if ( timeout ){                                             // Describe the results
        Serial.println(F("Failed, response timed out."));
    }else{
        unsigned long got_time;                                 // Grab the response, compare, and send to debugging spew
        radio.read( &got_time, sizeof(unsigned long) );
        unsigned long time = micros();
        
        // Spew it
        Serial.print(F("Sent "));
        Serial.print(time);
        Serial.print(F(", Got response "));
        Serial.print(got_time);
        Serial.print(F(", Round-trip delay "));
        Serial.print(time-got_time);
        Serial.println(F(" microseconds"));
    }
    // Try again 1s later
    delay(1000);
  }
/****************** Pong Back Role ***************************/
  if ( role == 0 )
  {
    unsigned long got_time;
    
    if( radio.available()){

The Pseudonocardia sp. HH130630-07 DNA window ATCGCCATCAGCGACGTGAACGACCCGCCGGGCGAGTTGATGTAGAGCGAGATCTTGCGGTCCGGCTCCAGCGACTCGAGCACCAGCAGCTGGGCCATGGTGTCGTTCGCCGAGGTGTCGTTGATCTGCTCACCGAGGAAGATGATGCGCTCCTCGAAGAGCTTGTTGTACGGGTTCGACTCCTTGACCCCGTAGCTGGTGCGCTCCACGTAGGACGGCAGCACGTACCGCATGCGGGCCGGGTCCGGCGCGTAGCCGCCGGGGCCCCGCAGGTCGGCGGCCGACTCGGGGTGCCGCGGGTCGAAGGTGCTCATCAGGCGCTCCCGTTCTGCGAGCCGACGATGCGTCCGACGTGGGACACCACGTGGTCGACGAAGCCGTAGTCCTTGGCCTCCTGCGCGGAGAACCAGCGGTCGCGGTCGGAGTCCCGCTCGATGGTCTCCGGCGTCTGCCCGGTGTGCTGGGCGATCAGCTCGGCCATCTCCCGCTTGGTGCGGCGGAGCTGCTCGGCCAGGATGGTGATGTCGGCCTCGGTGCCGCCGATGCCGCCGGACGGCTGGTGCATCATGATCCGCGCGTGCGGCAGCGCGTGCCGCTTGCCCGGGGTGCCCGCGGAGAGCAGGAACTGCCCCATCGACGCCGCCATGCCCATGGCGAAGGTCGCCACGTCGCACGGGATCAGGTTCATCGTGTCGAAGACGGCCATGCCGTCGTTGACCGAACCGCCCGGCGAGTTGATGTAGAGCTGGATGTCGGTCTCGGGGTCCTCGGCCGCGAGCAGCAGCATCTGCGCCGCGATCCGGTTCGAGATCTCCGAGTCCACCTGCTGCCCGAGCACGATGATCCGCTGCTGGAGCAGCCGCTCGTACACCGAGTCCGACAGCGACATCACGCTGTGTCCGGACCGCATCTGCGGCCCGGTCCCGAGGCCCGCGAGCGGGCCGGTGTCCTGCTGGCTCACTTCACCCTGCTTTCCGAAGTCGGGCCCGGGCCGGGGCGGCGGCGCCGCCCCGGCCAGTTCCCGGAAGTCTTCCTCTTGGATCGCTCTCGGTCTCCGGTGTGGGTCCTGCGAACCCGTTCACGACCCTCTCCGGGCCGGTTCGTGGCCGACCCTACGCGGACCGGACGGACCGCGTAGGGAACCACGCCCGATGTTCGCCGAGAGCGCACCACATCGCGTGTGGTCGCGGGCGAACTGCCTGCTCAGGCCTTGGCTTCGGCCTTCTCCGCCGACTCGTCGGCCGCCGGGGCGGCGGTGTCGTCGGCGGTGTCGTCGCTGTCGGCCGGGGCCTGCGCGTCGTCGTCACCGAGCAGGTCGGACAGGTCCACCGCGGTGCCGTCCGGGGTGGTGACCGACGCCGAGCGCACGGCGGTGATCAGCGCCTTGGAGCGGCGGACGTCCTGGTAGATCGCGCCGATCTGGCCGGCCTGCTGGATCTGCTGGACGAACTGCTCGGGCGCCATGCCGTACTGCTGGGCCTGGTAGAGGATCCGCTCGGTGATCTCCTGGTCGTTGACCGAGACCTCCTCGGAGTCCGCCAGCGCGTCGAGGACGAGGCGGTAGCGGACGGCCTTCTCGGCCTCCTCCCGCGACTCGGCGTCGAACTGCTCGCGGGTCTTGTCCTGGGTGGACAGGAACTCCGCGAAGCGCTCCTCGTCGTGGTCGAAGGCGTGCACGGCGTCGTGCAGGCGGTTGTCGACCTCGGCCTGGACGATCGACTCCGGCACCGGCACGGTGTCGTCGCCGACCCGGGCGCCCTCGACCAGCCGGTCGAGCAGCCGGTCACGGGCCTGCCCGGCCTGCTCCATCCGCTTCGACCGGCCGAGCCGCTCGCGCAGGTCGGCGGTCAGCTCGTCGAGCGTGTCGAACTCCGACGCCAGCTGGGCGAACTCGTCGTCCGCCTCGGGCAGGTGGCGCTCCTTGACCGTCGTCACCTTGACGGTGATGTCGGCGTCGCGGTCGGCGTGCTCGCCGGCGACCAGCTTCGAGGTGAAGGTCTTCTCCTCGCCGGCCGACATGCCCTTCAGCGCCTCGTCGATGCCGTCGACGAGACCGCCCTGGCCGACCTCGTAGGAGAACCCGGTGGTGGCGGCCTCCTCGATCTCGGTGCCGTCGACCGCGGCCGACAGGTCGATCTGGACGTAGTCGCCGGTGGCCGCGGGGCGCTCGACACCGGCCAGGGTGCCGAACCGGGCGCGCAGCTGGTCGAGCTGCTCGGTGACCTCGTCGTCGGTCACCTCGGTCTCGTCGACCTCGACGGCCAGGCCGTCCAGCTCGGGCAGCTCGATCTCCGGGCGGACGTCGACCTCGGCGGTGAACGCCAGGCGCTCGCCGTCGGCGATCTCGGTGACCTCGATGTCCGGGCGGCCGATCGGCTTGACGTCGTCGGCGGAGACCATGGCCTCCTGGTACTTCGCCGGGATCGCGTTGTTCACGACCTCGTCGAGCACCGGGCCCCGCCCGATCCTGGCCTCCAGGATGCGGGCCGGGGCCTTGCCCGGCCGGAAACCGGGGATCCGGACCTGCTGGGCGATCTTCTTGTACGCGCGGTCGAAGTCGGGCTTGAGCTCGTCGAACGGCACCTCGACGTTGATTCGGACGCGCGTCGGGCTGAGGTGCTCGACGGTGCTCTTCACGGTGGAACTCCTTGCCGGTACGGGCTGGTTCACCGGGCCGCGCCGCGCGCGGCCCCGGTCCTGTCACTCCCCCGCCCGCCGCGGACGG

// Variable for the received timestamp
      while (radio.available()) {                                   // While there is data ready
        radio.read( &got_time, sizeof(unsigned long) );             // Get the payload
      }
     
      radio.stopListening();                                        // First, stop listening so we can talk   
      radio.write( &got_time, sizeof(unsigned long) );              // Send the final one back.      
      radio.startListening();                                       // Now, resume listening so we catch the next packets.     
      Serial.print(F("Sent response "));
      Serial.println(got_time);  
   }
 }
/****************** Change Roles via Serial Commands ***************************/